Why the Liberal Democrats want your `wasted' votes

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There was a glint in Charles Kennedy's eye as he commented on this week's poll in the Independent on Sunday, which indicated that if people believed that the Liberal Democrats could win in their local constituency, 39 per cent of electors would vote for his party. While he did not exactly brief a recent gathering of hacks that he was ordering his troops to "go back to your constituencies and prepare for government", he did remark that such a poll rating "would imply a Lib Dem government with a majority in excess of 120".

It may be the prospect of fatherhood that gives Mr Kennedy the spring in his step. But there were other statistics in this poll, below the headline figures (which still give Labour a solid lead), that are energising Liberal Democrats and should create nervous tension at Labour and Tory headquarters.

For many years the party fell prey to the "wasted vote" syndrome. My own stock response on the doorstep to any punter contemplating the Lib Dems was that their vote could, if wasted on a party that had no prospect of winning power, let in Michael Foot or Neil Kinnock through the back door.

Conservative Central Office had stock advice to candidates in the 1980s to scare the SDP/Liberal Alliance voters witless at the prospect that they might deliver a loony left Labour Party to power. This scenario was meant to frighten them into voting for me. Occasionally, of course, such voters might previously have supported Labour. So if Labour were my principal challenger, it suited me for such votes to be "wasted" in the Lib Dem pile.

The Liberal Democrat appeal for "wasted votes" is different to the tactical voting of 1997. Tactical voting was designed to appeal to Lib Dem and Labour voters solely in order to defeat the Tories. But this may now have run its course. The battleground for the Lib Dems now is against both Labour and Tory for their "wasted" votes. While there was never any formal Lib-Lab pact over "tactical voting", both parties shied away from territory that appeared strongest for the other.

Lord Rennard, the Liberal Democrat party's chief executive and number cruncher, appears to be devising his own version of the "wasted vote" syndrome, a vigorous strategy to target many of the 196 constituencies where either Labour or Tory has fewer votes than the Lib Dems. Included in this total are, of course, seats currently held by the Lib Dems, but these still have to be defended. Beyond this, the majority of such seats are Tory held, with Labour in third place. But here the opportunity for Lib Dems is presented by one of the crucial findings of the IoS poll. This found that 29 per cent of Labour voters would change their votes to the Lib Dems if it could be shown that such a vote switch might actually result in a Lib Dem MP being elected.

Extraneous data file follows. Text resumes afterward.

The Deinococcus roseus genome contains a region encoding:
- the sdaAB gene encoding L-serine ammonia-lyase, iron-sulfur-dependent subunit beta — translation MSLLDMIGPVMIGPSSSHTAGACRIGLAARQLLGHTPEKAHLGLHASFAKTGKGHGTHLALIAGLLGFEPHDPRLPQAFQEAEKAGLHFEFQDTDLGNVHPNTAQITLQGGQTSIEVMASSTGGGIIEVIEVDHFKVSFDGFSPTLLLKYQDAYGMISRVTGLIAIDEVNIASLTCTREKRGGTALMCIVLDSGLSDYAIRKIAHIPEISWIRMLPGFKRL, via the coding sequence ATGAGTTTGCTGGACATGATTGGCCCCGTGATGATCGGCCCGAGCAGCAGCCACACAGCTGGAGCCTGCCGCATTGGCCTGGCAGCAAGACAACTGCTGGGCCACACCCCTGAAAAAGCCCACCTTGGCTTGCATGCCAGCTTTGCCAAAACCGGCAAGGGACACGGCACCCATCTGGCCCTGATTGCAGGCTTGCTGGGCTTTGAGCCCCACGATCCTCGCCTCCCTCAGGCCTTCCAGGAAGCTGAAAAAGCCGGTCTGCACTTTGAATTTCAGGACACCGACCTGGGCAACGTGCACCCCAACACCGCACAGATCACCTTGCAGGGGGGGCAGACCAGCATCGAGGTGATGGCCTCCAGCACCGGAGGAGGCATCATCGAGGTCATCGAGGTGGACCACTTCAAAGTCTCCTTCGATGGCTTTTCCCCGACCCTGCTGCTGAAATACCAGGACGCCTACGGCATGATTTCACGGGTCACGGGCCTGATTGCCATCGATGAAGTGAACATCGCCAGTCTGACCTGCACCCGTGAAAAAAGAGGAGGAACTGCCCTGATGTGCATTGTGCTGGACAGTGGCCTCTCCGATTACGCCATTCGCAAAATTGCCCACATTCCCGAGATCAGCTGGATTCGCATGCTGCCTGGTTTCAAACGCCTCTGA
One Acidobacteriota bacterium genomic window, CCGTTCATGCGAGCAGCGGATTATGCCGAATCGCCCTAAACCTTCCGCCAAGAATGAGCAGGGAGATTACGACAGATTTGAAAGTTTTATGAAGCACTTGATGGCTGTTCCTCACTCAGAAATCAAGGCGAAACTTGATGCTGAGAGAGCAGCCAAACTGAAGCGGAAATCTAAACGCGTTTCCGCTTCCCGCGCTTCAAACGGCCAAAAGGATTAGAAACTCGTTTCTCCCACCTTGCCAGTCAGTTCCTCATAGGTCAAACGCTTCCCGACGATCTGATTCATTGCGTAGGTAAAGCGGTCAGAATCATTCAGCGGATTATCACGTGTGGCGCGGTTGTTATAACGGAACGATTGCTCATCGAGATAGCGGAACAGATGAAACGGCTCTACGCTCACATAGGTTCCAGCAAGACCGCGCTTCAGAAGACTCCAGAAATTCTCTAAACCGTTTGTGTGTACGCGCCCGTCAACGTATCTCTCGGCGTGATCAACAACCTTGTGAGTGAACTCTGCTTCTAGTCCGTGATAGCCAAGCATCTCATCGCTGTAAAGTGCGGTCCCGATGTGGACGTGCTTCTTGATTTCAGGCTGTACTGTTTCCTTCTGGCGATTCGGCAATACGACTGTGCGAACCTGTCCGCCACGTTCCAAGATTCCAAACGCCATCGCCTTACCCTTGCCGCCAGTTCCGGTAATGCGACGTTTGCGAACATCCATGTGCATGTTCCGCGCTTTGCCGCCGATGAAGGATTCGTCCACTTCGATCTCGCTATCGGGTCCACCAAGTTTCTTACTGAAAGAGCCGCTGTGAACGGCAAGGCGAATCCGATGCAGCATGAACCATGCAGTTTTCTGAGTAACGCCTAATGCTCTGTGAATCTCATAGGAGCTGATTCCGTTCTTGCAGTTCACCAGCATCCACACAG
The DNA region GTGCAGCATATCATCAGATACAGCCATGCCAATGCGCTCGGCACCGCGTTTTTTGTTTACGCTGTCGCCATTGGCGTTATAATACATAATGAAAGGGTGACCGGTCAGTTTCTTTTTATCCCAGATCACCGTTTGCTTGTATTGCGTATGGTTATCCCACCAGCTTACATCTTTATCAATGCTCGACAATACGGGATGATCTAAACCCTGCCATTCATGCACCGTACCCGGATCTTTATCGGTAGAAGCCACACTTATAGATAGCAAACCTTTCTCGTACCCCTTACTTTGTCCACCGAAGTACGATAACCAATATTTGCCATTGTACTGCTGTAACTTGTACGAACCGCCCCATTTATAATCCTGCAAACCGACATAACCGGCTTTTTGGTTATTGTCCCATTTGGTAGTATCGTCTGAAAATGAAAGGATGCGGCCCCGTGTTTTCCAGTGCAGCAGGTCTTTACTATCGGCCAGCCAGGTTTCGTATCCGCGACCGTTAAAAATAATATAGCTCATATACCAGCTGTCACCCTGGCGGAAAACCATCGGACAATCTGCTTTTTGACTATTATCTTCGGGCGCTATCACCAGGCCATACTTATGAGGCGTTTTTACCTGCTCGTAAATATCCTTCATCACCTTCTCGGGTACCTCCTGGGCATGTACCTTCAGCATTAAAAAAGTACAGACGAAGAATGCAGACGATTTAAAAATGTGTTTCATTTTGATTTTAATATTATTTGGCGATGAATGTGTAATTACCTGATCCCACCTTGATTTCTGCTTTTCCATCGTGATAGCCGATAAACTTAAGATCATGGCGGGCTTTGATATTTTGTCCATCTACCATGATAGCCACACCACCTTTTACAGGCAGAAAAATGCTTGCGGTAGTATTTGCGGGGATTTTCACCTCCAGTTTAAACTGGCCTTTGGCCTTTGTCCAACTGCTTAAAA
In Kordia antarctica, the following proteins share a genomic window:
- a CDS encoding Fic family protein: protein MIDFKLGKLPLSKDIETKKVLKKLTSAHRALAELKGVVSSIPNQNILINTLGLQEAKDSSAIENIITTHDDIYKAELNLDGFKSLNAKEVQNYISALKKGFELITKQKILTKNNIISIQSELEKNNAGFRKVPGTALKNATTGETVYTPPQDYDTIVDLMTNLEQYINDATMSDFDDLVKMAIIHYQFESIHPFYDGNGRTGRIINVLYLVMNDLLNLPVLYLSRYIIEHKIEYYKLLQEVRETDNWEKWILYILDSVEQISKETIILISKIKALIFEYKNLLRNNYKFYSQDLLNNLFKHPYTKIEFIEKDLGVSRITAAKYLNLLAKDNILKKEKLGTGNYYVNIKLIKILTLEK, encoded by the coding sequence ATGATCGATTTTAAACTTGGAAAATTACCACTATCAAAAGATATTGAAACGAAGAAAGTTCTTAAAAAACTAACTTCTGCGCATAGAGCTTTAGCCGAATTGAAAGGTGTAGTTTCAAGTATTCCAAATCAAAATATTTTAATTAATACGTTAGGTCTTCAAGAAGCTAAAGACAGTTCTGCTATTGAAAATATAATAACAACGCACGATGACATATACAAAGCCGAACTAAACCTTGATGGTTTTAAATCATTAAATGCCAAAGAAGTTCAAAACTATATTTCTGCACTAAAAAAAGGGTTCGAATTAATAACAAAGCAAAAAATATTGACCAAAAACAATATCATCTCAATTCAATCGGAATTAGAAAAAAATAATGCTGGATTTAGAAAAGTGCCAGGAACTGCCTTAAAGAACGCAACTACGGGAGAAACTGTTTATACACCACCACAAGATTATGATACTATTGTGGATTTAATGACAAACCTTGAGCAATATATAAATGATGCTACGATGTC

So Labour voters in Tory front-bench, high-profile targets seats - such as those held by Oliver Letwin, Theresa May, Tim Collins and David Davis - become prey to the Lib Dem appeal not to waste their vote. As an example, Mr Letwin's majority in Dorset West is 1,414 over the Lib Dems. But the Labour vote is 6,733. On the basis of the IoS finding, while the ultimate strategy must be to defeat the Tories, the Lib Dem tactic will be to target at least 29 per cent of these "wasted" Labour votes.

The same applies in reverse where the Lib Dems are second to Labour incumbents but ahead of the Tories. A typical example is Birmingham Yardley, where 3,941 Tories "wasted" their votes in third place. Were these to transfer to the Liberal Democrats, the tenuous Labour majority of 2,576 would be vulnerable. The task for Lib Dems to convert Tories in such circumstances is more difficult. The IoS poll showed only 19 per cent of Tories would switch to Lib Dems if they were convinced the latter could win. But in these constituencies Lord Rennard believes that the Labour vote is also up for grabs. If he can then convince the necessary 29 per cent of Labour voters that his candidate can actually win, his party gains the seat.

The Liberal Democrats are convinced that much of the forthcoming election in individual constituencies will be fought "below the radar" of the national campaign. Mr Kennedy believes that three-party politics will render the results under the first-past-the-post system akin to "a game of roulette in which anything can happen; but our ball will not fall on zero". He mutters quietly about the political realignment in Liverpool and Newcastle, where the local government results yielded spectacular gains for the Lib Dems last June and have provided a springboard for enthusiastic parliamentary candidates.

At the equivalent stage in the electoral cycle prior to the 2001 election, his party was on 13 per cent. The campaign publicity enabled the Lib Dems to put on a further 6 per cent by polling day. They are banking on a similar effect this time. While the eventual outcome may reflect accurately the current polls, in terms of the share of the vote for each party, the number of seats each will get is impossible to calculate. Who got those "wasted votes" may well be the main talking point of the pundits 13 weeks from today.


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